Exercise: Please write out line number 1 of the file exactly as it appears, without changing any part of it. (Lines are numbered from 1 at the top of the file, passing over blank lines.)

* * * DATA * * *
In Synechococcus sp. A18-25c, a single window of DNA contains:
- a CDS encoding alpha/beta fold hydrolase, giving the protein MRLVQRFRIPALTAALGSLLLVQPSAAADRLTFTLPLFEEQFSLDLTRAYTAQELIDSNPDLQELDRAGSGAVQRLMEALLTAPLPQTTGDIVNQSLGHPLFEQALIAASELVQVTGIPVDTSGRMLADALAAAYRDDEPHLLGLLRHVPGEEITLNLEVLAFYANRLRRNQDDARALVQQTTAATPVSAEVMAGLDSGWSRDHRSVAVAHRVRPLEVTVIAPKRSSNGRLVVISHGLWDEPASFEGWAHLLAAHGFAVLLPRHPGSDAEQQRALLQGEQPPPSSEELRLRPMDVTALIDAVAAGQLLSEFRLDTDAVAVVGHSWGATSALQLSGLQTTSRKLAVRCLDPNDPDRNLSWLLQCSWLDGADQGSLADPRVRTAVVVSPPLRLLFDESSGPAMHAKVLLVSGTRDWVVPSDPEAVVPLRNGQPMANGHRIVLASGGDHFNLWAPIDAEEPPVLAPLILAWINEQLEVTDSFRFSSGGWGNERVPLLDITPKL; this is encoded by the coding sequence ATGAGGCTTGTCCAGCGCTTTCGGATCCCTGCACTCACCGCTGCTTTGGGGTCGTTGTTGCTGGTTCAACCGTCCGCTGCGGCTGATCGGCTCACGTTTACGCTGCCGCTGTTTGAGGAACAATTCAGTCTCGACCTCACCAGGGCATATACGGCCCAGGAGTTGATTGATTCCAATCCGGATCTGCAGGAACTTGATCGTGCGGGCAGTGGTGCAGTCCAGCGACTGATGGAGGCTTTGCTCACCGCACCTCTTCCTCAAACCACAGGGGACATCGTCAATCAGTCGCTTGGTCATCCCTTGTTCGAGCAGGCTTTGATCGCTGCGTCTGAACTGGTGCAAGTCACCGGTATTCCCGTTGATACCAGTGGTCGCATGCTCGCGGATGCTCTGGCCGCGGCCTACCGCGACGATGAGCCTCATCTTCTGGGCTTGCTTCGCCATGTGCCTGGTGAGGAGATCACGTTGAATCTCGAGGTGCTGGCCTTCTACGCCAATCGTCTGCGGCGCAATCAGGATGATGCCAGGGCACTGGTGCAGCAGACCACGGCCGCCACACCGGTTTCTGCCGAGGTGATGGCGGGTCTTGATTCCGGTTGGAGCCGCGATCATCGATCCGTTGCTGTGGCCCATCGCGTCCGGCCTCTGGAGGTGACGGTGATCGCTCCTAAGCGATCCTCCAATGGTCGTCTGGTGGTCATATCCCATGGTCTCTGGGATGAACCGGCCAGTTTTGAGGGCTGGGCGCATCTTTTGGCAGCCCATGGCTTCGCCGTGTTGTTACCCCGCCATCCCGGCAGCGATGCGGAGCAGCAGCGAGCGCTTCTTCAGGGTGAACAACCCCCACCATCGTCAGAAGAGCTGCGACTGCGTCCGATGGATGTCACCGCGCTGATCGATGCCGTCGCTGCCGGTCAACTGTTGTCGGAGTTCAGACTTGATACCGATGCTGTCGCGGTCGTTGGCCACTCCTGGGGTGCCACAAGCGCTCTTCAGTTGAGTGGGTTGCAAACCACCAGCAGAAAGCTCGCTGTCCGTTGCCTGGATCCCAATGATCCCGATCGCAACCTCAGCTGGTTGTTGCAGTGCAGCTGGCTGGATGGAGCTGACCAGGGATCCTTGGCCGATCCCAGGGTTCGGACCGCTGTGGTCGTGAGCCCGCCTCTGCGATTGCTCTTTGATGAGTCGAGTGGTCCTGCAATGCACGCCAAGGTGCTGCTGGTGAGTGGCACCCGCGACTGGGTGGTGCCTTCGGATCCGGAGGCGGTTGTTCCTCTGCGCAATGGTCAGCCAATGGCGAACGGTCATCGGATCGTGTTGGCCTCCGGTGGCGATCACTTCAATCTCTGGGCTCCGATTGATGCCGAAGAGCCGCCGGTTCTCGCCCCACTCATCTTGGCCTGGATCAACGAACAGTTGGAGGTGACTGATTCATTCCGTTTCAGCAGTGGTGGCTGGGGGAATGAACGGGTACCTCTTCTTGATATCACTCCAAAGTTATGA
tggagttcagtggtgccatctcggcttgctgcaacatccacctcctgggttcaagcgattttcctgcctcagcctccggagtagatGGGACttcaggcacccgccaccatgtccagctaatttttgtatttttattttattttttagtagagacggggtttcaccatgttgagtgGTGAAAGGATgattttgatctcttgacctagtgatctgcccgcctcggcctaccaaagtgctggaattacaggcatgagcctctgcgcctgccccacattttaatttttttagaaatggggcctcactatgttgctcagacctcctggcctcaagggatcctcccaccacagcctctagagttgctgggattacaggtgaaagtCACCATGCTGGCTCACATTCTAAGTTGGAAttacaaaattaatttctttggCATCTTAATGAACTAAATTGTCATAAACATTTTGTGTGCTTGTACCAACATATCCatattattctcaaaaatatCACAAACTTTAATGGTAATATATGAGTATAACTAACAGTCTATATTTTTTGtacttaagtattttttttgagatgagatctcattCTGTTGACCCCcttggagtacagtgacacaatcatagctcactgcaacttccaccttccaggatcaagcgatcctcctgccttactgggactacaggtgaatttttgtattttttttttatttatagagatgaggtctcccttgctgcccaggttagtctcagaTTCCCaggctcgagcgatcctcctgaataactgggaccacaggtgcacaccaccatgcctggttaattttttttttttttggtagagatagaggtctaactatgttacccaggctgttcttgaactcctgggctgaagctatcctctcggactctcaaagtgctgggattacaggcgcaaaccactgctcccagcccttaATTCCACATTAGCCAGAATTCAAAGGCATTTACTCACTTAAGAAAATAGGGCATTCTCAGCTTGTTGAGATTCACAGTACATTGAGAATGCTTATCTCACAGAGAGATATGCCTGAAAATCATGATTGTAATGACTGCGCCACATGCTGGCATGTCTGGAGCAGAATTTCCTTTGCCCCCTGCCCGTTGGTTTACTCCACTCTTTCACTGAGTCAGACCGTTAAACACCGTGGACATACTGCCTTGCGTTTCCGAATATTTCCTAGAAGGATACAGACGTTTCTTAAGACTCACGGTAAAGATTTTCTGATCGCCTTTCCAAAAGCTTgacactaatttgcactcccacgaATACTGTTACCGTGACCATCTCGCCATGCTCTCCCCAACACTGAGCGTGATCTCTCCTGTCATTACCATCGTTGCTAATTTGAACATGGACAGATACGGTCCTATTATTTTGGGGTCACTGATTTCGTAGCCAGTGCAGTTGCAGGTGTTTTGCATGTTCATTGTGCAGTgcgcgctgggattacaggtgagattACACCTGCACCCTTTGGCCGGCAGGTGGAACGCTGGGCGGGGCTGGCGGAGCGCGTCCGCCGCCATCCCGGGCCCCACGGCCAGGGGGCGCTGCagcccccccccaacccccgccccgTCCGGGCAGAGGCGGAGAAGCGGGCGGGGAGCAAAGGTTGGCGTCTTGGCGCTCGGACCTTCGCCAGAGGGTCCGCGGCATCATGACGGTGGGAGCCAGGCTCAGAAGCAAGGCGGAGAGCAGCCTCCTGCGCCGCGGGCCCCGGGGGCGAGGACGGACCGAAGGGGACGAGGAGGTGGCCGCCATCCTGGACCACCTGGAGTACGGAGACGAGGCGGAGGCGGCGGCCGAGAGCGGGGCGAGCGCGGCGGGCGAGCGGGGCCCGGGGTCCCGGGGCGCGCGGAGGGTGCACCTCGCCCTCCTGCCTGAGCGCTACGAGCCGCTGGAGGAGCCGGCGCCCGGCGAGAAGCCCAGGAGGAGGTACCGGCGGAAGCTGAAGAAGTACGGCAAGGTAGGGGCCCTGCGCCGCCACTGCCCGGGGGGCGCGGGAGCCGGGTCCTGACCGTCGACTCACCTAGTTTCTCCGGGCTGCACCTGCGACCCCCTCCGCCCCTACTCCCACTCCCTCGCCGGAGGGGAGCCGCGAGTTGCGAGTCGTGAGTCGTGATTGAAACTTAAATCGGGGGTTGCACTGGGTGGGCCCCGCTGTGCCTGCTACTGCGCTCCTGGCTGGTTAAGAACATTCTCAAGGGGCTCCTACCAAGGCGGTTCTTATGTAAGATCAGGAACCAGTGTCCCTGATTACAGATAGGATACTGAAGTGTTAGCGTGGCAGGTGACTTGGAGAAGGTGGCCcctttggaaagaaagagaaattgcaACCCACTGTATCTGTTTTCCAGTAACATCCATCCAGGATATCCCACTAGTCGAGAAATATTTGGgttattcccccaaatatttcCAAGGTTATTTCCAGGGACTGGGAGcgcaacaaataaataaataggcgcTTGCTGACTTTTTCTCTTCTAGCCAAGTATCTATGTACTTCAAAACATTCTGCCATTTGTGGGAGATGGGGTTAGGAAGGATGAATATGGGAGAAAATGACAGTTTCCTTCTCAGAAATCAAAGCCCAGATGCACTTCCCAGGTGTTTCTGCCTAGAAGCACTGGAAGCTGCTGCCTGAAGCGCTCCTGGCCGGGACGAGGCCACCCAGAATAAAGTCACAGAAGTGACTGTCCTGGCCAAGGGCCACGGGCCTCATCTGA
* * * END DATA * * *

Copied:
In Synechococcus sp. A18-25c, a single window of DNA contains: